Use the free images that are available or purchase the image for 99 cents. Source a photographer or Graphic designer – you can even shoot your own shots. This can be more work in the short term, but pay off in the long run. Images with watermarks are tacky and show a lack of initiative (IE laziness), what is more watermarks are the telltale sign of copyrighted material and using copyrighted material without permission is theft.
Most customers do not want to do business with a thief. Yes bold words, but it is the truth.
3. Blasted GIF!
Those flashing, moving, repetitive advertisements on the sidebar hurt my brain. They can also hurt your image – when I see those, alarms go off in my head. Unless you are in the advertising business the legitimacy of your business is at stake. Those banner ads may be a big risk and can be distracting from your website. Many potential customers will turn back as soon as they come into contact with them. They are the digital equivalent to the used car salesman in the checkered jacket screaming “have I got a deal for you!”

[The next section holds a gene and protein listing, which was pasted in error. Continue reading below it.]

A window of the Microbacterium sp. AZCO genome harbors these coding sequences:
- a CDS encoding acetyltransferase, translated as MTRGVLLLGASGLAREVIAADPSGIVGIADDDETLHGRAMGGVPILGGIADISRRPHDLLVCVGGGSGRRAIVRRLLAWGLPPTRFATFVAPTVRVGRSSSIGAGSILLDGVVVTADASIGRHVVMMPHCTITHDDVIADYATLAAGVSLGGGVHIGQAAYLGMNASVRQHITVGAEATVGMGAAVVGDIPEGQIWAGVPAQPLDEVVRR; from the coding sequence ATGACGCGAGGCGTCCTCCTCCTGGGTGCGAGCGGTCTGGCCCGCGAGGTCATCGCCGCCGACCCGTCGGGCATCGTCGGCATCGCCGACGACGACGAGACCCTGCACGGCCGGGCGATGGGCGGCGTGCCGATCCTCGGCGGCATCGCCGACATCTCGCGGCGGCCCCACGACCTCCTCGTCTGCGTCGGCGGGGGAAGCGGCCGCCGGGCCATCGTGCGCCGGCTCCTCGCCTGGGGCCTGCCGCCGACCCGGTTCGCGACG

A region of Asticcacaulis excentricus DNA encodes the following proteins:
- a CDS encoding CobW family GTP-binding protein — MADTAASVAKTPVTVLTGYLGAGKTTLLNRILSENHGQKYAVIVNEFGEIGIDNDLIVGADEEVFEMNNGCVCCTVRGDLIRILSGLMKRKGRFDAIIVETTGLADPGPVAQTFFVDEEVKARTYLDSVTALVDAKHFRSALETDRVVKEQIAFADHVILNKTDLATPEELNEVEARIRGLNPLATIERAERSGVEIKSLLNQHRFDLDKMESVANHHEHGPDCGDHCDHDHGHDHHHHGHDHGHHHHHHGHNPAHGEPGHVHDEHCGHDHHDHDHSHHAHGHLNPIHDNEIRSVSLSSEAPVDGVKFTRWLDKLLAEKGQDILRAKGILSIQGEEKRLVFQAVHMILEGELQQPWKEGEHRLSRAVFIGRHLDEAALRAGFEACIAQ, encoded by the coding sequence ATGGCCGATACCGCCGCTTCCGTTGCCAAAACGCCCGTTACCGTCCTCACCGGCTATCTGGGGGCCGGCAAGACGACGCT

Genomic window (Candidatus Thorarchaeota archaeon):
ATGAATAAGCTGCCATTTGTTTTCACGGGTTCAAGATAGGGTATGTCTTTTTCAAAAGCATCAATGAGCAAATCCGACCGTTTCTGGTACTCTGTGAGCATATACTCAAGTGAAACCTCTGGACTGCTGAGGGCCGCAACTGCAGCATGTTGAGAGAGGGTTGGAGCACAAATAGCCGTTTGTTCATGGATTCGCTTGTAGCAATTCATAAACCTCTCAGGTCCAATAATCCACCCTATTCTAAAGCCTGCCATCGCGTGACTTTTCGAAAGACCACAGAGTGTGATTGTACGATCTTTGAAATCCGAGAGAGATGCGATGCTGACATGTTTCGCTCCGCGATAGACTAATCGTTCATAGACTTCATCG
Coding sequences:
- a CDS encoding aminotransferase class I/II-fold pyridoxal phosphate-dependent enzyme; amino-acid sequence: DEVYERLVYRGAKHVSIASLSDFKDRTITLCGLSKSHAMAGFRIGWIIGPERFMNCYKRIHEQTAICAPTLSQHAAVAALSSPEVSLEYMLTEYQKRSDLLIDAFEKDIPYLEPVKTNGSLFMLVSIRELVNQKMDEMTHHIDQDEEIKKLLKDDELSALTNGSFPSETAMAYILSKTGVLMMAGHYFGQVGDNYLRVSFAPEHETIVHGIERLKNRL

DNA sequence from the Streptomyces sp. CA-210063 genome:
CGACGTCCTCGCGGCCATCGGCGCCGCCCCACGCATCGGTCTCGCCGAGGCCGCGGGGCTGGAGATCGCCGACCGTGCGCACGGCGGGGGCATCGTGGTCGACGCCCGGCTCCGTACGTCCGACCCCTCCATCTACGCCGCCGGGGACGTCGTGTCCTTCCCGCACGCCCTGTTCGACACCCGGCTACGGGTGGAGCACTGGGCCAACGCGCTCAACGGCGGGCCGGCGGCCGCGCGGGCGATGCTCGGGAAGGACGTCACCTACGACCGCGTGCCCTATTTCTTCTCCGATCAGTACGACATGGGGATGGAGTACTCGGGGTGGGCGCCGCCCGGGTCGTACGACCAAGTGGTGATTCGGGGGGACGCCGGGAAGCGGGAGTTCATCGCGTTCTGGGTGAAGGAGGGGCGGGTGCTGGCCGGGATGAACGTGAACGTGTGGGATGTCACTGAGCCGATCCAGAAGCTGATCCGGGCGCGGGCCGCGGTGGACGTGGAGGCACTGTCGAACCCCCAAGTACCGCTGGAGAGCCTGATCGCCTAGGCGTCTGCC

Aesthetically they are unappealing and what is more, they can actually be so abrasive to the eyes that viewers will leave with headaches and tears. Not an association you want with your business.
4. Don’t Have Music On Your Website.
This one is simple, don’t have audio automatically play on your website. If I am online and want sound, I know where to get it and would like to control what it is, besides chances are your musical taste and mine is going to differ. Another thing to consider is this: